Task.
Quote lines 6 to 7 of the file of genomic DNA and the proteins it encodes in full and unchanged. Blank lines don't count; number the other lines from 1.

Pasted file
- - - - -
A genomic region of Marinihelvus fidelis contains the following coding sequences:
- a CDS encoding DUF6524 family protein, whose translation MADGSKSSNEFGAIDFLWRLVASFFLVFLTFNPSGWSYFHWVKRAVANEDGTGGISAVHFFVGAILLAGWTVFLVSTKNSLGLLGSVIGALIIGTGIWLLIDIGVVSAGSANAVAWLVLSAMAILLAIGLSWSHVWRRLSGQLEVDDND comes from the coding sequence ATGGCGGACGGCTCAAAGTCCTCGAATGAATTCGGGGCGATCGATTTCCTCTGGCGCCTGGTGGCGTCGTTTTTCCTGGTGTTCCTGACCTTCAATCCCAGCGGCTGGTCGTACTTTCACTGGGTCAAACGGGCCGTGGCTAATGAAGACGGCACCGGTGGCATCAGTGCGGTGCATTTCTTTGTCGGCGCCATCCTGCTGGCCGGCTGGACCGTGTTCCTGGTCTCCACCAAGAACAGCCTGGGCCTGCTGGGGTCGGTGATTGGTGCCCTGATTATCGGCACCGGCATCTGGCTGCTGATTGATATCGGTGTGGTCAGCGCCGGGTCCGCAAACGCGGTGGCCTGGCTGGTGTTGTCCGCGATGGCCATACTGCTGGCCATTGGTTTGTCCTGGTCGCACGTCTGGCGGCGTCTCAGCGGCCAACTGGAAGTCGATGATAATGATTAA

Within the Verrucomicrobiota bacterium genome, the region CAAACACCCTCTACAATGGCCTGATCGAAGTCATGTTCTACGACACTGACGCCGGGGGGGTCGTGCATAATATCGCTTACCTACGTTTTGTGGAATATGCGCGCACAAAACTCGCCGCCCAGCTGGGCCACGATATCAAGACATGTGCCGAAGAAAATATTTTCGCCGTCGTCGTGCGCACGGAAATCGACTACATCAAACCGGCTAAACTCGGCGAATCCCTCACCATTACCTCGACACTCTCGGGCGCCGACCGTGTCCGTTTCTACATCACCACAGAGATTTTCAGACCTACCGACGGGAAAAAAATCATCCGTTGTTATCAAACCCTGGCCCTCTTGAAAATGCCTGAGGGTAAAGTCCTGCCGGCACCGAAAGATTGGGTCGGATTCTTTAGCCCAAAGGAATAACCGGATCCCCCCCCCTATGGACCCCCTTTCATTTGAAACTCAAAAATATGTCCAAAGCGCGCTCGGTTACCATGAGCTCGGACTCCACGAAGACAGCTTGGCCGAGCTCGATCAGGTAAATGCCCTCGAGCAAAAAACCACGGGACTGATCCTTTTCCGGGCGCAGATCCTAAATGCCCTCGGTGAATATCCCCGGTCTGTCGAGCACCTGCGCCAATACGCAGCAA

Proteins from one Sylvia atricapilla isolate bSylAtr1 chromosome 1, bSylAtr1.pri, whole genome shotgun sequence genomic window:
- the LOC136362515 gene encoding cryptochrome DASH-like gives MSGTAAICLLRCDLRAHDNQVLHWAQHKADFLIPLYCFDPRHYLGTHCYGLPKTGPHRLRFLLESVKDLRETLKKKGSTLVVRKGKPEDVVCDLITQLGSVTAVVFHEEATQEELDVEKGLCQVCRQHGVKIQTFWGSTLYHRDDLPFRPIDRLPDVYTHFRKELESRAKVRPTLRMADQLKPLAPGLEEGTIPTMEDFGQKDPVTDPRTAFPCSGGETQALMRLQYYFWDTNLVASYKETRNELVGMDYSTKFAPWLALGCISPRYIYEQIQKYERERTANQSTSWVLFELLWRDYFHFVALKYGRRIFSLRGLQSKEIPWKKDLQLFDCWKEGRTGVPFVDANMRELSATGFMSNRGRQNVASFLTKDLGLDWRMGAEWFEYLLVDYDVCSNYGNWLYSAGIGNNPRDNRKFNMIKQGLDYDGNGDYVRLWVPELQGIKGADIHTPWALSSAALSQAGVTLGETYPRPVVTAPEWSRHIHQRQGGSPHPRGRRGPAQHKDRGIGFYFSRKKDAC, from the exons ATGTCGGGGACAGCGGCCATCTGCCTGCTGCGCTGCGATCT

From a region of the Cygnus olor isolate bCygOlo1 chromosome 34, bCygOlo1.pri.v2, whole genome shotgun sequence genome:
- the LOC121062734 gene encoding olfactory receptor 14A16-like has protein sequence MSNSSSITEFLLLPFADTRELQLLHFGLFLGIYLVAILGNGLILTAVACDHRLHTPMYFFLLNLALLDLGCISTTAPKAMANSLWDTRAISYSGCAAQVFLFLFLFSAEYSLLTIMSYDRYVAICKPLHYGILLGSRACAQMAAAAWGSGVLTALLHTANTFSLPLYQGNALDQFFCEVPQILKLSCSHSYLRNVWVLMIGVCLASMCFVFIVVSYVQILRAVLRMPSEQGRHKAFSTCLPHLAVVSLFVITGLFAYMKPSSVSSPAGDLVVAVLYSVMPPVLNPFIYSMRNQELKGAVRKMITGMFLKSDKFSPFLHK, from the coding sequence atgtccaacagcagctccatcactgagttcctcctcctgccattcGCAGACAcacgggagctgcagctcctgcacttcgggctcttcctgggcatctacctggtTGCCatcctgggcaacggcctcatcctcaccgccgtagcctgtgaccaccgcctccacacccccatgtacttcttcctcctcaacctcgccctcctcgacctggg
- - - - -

From a region of the Cygnus olor isolate bCygOlo1 chromosome 34, bCygOlo1.pri.v2, whole genome shotgun sequence genome:
- the LOC121062734 gene encoding olfactory receptor 14A16-like has protein sequence MSNSSSITEFLLLPFADTRELQLLHFGLFLGIYLVAILGNGLILTAVACDHRLHTPMYFFLLNLALLDLGCISTTAPKAMANSLWDTRAISYSGCAAQVFLFLFLFSAEYSLLTIMSYDRYVAICKPLHYGILLGSRACAQMAAAAWGSGVLTALLHTANTFSLPLYQGNALDQFFCEVPQILKLSCSHSYLRNVWVLMIGVCLASMCFVFIVVSYVQILRAVLRMPSEQGRHKAFSTCLPHLAVVSLFVITGLFAYMKPSSVSSPAGDLVVAVLYSVMPPVLNPFIYSMRNQELKGAVRKMITGMFLKSDKFSPFLHK, from the coding sequence atgtccaacagcagctccatcactgagttcctcctcctgccattcGCAGACAcacgggagctgcagctcctgcacttcgggctcttcctgggcatctacctggtTGCCatcctgggcaacggcctcatcctcaccgccgtagcctgtgaccaccgcctccacacccccatgtacttcttcctcctcaacctcgccctcctcgacctggg